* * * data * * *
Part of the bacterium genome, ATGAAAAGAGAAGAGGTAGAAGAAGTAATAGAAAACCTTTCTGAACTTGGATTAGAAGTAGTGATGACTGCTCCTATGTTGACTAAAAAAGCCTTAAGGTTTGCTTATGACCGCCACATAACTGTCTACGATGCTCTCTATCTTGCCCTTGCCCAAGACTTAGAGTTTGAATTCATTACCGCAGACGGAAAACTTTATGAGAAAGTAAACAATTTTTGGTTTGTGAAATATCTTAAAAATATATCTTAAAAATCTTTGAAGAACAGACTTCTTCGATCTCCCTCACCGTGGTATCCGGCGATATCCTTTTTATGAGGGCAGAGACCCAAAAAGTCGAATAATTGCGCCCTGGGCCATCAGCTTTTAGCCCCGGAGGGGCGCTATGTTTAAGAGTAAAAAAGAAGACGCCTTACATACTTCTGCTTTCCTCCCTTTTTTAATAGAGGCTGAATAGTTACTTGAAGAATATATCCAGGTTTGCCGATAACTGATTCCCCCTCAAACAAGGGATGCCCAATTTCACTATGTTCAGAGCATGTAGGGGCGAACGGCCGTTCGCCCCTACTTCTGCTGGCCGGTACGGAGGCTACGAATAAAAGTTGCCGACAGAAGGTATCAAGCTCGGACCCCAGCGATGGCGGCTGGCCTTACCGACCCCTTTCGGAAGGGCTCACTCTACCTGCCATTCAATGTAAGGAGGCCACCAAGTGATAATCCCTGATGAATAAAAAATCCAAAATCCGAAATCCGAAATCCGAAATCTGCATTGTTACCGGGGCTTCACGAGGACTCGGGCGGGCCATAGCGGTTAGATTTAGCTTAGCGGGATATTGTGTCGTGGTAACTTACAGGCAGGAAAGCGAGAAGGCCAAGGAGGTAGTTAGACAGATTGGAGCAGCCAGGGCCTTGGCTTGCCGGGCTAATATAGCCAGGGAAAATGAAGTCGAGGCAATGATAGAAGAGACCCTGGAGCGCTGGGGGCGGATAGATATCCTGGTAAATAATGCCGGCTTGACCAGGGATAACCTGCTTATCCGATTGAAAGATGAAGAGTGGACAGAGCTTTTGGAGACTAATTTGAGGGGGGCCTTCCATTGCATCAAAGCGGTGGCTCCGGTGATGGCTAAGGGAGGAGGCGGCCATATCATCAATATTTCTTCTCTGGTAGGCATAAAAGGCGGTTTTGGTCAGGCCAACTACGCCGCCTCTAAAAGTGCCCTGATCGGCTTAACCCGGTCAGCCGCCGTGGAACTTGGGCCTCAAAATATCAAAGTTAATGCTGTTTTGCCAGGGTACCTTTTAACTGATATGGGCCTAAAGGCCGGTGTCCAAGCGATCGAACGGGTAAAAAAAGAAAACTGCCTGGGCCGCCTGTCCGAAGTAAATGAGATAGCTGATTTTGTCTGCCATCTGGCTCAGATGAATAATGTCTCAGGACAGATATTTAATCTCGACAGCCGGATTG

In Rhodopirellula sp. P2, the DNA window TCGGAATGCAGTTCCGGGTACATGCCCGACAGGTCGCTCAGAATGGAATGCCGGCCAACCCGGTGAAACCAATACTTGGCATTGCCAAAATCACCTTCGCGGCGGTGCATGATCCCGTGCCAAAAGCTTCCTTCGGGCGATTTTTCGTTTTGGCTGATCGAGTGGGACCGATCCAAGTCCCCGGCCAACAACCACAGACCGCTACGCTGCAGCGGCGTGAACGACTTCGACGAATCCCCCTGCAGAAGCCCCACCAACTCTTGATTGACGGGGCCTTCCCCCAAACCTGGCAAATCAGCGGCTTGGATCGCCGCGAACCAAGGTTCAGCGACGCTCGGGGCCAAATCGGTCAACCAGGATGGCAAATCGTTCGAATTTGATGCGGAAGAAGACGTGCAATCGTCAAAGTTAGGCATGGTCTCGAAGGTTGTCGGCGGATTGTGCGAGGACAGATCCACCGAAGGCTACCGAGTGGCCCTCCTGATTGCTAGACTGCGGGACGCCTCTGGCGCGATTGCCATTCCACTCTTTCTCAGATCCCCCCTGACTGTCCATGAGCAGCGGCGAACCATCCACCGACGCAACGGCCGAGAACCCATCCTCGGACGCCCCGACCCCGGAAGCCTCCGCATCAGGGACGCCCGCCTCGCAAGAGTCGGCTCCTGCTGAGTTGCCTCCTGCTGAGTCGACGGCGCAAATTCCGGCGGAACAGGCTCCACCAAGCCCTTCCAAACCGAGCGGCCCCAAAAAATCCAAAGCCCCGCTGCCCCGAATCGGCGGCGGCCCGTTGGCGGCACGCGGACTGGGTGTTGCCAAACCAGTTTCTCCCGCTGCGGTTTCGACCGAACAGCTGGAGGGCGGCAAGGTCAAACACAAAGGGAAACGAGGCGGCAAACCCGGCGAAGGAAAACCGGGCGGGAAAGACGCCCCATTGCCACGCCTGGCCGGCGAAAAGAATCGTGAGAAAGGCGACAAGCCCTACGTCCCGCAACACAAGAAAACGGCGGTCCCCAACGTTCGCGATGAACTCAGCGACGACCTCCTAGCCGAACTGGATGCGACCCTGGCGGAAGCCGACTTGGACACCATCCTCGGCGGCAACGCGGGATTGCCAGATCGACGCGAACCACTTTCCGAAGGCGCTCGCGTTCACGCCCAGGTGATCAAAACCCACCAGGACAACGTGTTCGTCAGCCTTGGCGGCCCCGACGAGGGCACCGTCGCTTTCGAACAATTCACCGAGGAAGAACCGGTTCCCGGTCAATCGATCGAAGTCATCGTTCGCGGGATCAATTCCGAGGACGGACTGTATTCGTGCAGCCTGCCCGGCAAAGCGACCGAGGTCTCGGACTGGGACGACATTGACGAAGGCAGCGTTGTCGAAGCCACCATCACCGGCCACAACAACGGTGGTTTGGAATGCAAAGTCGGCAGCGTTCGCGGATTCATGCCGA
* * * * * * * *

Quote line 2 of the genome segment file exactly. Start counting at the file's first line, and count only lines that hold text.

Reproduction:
In Rhodopirellula sp. P2, the DNA window TCGGAATGCAGTTCCGGGTACATGCCCGACAGGTCGCTCAGAATGGAATGCCGGCCAACCCGGTGAAACCAATACTTGGCATTGCCAAAATCACCTTCGCGGCGGTGCATGATCCCGTGCCAAAAGCTTCCTTCGGGCGATTTTTCGTTTTGGCTGATCGAGTGGGACCGATCCAAGTCCCCGGCCAACAACCACAGACCGCTACGCTGCAGCGGCGTGAACGACTTCGACGAATCCCCCTGCAGAAGCCCCACCAACTCTTGATTGACGGGGCCTTCCCCCAAACCTGGCAAATCAGCGGCTTGGATCGCCGCGAACCAAGGTTCAGCGACGCTCGGGGCCAAATCGGTCAACCAGGATGGCAAATCGTTCGAATTTGATGCGGAAGAAGACGTGCAATCGTCAAAGTTAGGCATGGTCTCGAAGGTTGTCGGCGGATTGTGCGAGGACAGATCCACCGAAGGCTACCGAGTGGCCCTCCTGATTGCTAGACTGCGGGACGCCTCTGGCGCGATTGCCATTCCACTCTTTCTCAGATCCCCCCTGACTGTCCATGAGCAGCGGCGAACCATCCACCGACGCAACGGCCGAGAACCCATCCTCGGACGCCCCGACCCCGGAAGCCTCCGCATCAGGGACGCCCGCCTCGCAAGAGTCGGCTCCTGCTGAGTTGCCTCCTGCTGAGTCGACGGCGCAAATTCCGGCGGAACAGGCTCCACCAAGCCCTTCCAAACCGAGCGGCCCCAAAAAATCCAAAGCCCCGCTGCCCCGAATCGGCGGCGGCCCGTTGGCGGCACGCGGACTGGGTGTTGCCAAACCAGTTTCTCCCGCTGCGGTTTCGACCGAACAGCTGGAGGGCGGCAAGGTCAAACACAAAGGGAAACGAGGCGGCAAACCCGGCGAAGGAAAACCGGGCGGGAAAGACGCCCCATTGCCACGCCTGGCCGGCGAAAAGAATCGTGAGAAAGGCGACAAGCCCTACGTCCCGCAACACAAGAAAACGGCGGTCCCCAACGTTCGCGATGAACTCAGCGACGACCTCCTAGCCGAACTGGATGCGACCCTGGCGGAAGCCGACTTGGACACCATCCTCGGCGGCAACGCGGGATTGCCAGATCGACGCGAACCACTTTCCGAAGGCGCTCGCGTTCACGCCCAGGTGATCAAAACCCACCAGGACAACGTGTTCGTCAGCCTTGGCGGCCCCGACGAGGGCACCGTCGCTTTCGAACAATTCACCGAGGAAGAACCGGTTCCCGGTCAATCGATCGAAGTCATCGTTCGCGGGATCAATTCCGAGGACGGACTGTATTCGTGCAGCCTGCCCGGCAAAGCGACCGAGGTCTCGGACTGGGACGACATTGACGAAGGCAGCGTTGTCGAAGCCACCATCACCGGCCACAACAACGGTGGTTTGGAATGCAAAGTCGGCAGCGTTCGCGGATTCATGCCGA